Andrew McCutchen was probably the most realistic challenge to the top Dodger contenders before his rib injury. As of this writing, he has not been placed on the disabled list (see, it isn’t just the Dodgers who do that). ESPN has a good analysis of his injury here, written a few days ago. More recently, Pirates GM Neal Huntington stated that McCutchen is making “remarkable” progress. Even so, we don’t really know if he will miss a week or a month. McCutchen’s missed time will have a significant impact on his overall value and thus his MVP case. His defensive numbers seems anomalously low here; he has been about average through his career. There is potential for his defensive value to improve, which could propel him in front of the other candidates. His projection is the lowest due to a pessimistic playing time estimate.
Troy Tulowitzki started the season on an absolute tear. He’s cooled off since, but his raw numbers are still well above the pack. Even after his offense is adjusted for park, they’re still the best here. He also plays incredible defense at shortstop. He’s the full package, and would probably be the most deserving had he played the full year. His lead in WAR has evaporated as he has been out since mid-July with a hip flexor injury. As of yesterday, he was not close to returning. Whatever chance he had of actually winning disappeared with the initial injury and the Rockies’ precipitous fall from contention. He’s not on a playoff team, so the voters will incorrectly ignore him.
If the Marlins somehow make the playoffs (about 3% odds), Giancarlo Stanton is almost guaranteed to win the award. He has the homers, which voters like. Sabermetrically, he has been great too, but he’s the 4th best hitter on this list. He probably isn’t deserving of a first place vote right now, but a strong finish would change that.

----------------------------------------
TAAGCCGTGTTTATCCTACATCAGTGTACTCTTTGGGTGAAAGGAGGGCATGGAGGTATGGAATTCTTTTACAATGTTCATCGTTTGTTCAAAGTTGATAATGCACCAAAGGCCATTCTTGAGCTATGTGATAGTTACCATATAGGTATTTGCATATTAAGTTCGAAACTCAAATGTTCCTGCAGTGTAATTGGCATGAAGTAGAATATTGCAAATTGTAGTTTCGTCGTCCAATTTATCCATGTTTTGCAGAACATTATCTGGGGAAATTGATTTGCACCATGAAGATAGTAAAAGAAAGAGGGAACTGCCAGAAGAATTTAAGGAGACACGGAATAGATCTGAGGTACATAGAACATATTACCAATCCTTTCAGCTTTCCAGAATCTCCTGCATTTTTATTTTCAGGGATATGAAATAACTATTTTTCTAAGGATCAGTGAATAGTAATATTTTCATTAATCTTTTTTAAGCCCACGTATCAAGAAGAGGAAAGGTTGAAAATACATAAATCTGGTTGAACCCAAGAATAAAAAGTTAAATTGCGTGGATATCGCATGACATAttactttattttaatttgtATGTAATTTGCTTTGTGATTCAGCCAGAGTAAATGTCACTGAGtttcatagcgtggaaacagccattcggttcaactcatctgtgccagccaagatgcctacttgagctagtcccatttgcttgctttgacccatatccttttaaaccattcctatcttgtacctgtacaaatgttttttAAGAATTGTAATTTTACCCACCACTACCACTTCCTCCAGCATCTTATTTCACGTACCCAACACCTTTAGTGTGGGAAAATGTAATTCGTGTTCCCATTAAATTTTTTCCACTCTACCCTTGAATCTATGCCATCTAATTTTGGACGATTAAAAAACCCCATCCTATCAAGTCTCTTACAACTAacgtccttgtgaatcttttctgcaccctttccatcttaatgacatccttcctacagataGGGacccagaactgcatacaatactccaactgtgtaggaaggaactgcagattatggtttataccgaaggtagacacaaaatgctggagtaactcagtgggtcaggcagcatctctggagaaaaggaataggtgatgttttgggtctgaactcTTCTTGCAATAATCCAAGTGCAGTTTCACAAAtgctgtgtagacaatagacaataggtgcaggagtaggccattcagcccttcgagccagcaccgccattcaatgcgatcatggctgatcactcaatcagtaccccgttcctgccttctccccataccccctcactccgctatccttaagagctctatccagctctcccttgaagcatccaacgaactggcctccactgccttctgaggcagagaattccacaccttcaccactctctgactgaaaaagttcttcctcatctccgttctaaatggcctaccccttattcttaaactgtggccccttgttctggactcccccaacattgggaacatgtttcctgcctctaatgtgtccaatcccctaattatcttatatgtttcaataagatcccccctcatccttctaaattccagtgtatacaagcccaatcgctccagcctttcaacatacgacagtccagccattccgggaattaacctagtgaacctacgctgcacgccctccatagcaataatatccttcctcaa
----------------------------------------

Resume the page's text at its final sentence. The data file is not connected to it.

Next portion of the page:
That brings us to the dark horse of the list, Jonathan Lucroy. Catchers have been well represented in the MVP race lately; Joe Mauer won in 2009 and Buster Posey won in 2012. Lucroy is having a surprisingly great season with the bat. He is also one of the better pitch framers in all of baseball, which adds a win or so to his overall value. If you add framing to his fWAR, he deserves to be on this list. The voters won’t do that, but they might give him narrative credit for propelling the surprising Brewers to the playoffs if they don’t do the same to the also-deserving Carlos Gomez. If Lucroy finishes hot and the Brewers survive the central, he has a shot.
If the season ended today, Clayton Kershaw would absolutely be a deserving candidate for the MVP award, despite missing a few starts. His rate stats are completely ridiculous, which makes up for the fact that he missed so much time. As of today, Kershaw’s pitching WAR is 5.0, and the best position player (Tulowitzki) has produced 5.1. Tulowitzki and McCutchen, who would be the two most deserving cases, are both out for awhile. Puig’s case isn’t perfect, either, plus Kershaw is likely to produce more value through the rest of the season. Kershaw’s defensive and offensive skills can be seen as a tie-breaker. Kershaw’s case is flawed, but his contenders are flawed too. If he was up against Mike Trout or even Felix Hernandez, it would be a different story.
Ultimately, the issue isn’t the should, it’s the will. The biggest detractor isn’t his value, it’s the lack of history behind his case. If Kershaw wins, it will be one of the more unique pitcher MVPs in recent history, and that’s what makes me think that it probably won’t happen.